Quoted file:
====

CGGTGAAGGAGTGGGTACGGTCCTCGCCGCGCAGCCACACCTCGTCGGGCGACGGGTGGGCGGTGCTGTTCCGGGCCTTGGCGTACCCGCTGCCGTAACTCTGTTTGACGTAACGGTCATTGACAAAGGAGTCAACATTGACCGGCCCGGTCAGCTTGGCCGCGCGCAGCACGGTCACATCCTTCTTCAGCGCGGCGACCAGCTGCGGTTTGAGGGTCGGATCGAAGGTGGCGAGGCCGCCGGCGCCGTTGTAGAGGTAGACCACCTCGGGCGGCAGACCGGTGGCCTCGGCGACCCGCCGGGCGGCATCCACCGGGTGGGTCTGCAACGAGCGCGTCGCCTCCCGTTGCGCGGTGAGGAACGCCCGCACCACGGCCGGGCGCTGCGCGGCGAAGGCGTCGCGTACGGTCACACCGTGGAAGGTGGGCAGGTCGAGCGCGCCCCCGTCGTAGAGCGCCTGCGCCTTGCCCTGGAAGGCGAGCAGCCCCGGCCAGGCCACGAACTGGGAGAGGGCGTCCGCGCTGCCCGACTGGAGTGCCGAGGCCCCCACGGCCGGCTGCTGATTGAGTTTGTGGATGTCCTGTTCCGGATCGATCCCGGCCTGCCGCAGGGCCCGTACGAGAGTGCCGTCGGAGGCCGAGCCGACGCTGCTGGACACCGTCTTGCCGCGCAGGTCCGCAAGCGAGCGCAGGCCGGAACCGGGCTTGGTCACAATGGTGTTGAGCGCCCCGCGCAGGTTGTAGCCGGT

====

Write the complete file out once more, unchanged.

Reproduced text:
CGGTGAAGGAGTGGGTACGGTCCTCGCCGCGCAGCCACACCTCGTCGGGCGACGGGTGGGCGGTGCTGTTCCGGGCCTTGGCGTACCCGCTGCCGTAACTCTGTTTGACGTAACGGTCATTGACAAAGGAGTCAACATTGACCGGCCCGGTCAGCTTGGCCGCGCGCAGCACGGTCACATCCTTCTTCAGCGCGGCGACCAGCTGCGGTTTGAGGGTCGGATCGAAGGTGGCGAGGCCGCCGGCGCCGTTGTAGAGGTAGACCACCTCGGGCGGCAGACCGGTGGCCTCGGCGACCCGCCGGGCGGCATCCACCGGGTGGGTCTGCAACGAGCGCGTCGCCTCCCGTTGCGCGGTGAGGAACGCCCGCACCACGGCCGGGCGCTGCGCGGCGAAGGCGTCGCGTACGGTCACACCGTGGAAGGTGGGCAGGTCGAGCGCGCCCCCGTCGTAGAGCGCCTGCGCCTTGCCCTGGAAGGCGAGCAGCCCCGGCCAGGCCACGAACTGGGAGAGGGCGTCCGCGCTGCCCGACTGGAGTGCCGAGGCCCCCACGGCCGGCTGCTGATTGAGTTTGTGGATGTCCTGTTCCGGATCGATCCCGGCCTGCCGCAGGGCCCGTACGAGAGTGCCGTCGGAGGCCGAGCCGACGCTGCTGGACACCGTCTTGCCGCGCAGGTCCGCAAGCGAGCGCAGGCCGGAACCGGGCTTGGTCACAATGGTGTTGAGCGCCCCGCGCAGGTTGTAGCCGGT